Upgrading Hyper-V integration components via SCCM

Keeping Hyper-V integration components up to date on all your hyper-V guests has a few options, Powershell and SCO being the common ones…. but im one of these whacky people that likes to keep deployment tasks within my deployment tool – SCCM.

Unfortunately, the integration services version doesn’t seem to be exposed via properties exposed by default to SCCM, such as hardware inventory (which includes add/remove programs).

Due to this, we have to use software inventory.

To this end, I enable software inventory for C:\Windows\System32\drivers\vmbus.sys

The version of this, once reported, isn’t quite clean. Instead of 6.3.9600.18398, we get “6.3.9600.18398 (winblue_ltsb.160625-0600)”, so this is what needs to be used in your collection queries in order to have anything show up in your collections.

The resulting query ends up like this

select SMS_R_SYSTEM.ResourceID,SMS_R_SYSTEM.ResourceType,SMS_R_SYSTEM.Name,SMS_R_SYSTEM.SMSUniqueIdentifier,SMS_R_SYSTEM.ResourceDomainORWorkgroup,SMS_R_SYSTEM.Client from SMS_R_System inner join SMS_G_System_SoftwareFile on SMS_G_System_SoftwareFile.ResourceID = SMS_R_System.ResourceId where SMS_G_System_SoftwareFile.FileName = “vmbus.sys” and SMS_G_System_SoftwareFile.FileVersion = “6.3.9600.18398 (winblue_ltsb.160625-0600)”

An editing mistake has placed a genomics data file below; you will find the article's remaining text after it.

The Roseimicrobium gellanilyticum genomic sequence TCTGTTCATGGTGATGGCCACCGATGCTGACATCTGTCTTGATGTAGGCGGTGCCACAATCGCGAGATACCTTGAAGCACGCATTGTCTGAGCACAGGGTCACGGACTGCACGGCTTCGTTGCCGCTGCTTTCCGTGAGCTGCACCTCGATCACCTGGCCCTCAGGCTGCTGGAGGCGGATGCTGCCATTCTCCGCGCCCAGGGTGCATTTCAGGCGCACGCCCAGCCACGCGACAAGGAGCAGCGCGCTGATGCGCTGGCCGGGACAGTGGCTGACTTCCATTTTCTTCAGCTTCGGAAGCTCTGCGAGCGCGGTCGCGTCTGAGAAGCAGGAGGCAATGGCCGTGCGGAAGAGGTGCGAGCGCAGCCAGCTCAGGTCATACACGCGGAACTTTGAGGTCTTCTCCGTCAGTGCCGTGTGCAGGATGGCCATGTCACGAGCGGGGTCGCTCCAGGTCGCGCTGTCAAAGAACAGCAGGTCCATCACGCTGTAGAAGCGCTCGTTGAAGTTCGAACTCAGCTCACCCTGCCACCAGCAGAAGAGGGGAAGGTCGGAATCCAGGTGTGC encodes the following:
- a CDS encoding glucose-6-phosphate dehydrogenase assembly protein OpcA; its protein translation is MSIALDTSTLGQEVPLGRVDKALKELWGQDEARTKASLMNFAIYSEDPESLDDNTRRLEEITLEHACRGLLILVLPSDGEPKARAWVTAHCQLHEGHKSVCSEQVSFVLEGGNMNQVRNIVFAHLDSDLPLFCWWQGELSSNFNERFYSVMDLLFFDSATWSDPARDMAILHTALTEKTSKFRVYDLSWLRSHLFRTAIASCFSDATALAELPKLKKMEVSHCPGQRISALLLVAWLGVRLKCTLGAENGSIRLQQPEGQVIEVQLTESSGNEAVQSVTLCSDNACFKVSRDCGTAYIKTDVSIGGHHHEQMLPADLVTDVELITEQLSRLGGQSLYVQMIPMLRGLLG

2008 R2 SP1… Dynamic memory first impressions…

I, like many other nerds, have applied SP1 to many of my Win7 and Win 2008 R2 boxes since its proper release to the web (im not/wasnt ball-sy enough to use the leaked OEM versions)

First impressions of Hyper-V dynamic memory are quite good. I have, as expected, freed up a reasonable amount of memory on each of my hyper-V servers, enough so i could run another 5 or 6 virtuals per host – which is quite impressive.

I quite like the feedback you now get in the Hyper-V mmc – with assigned memory, memory demand and memory status…. although a minor thing – it will definately help improve densities and therefore reduce costs in the datacentre.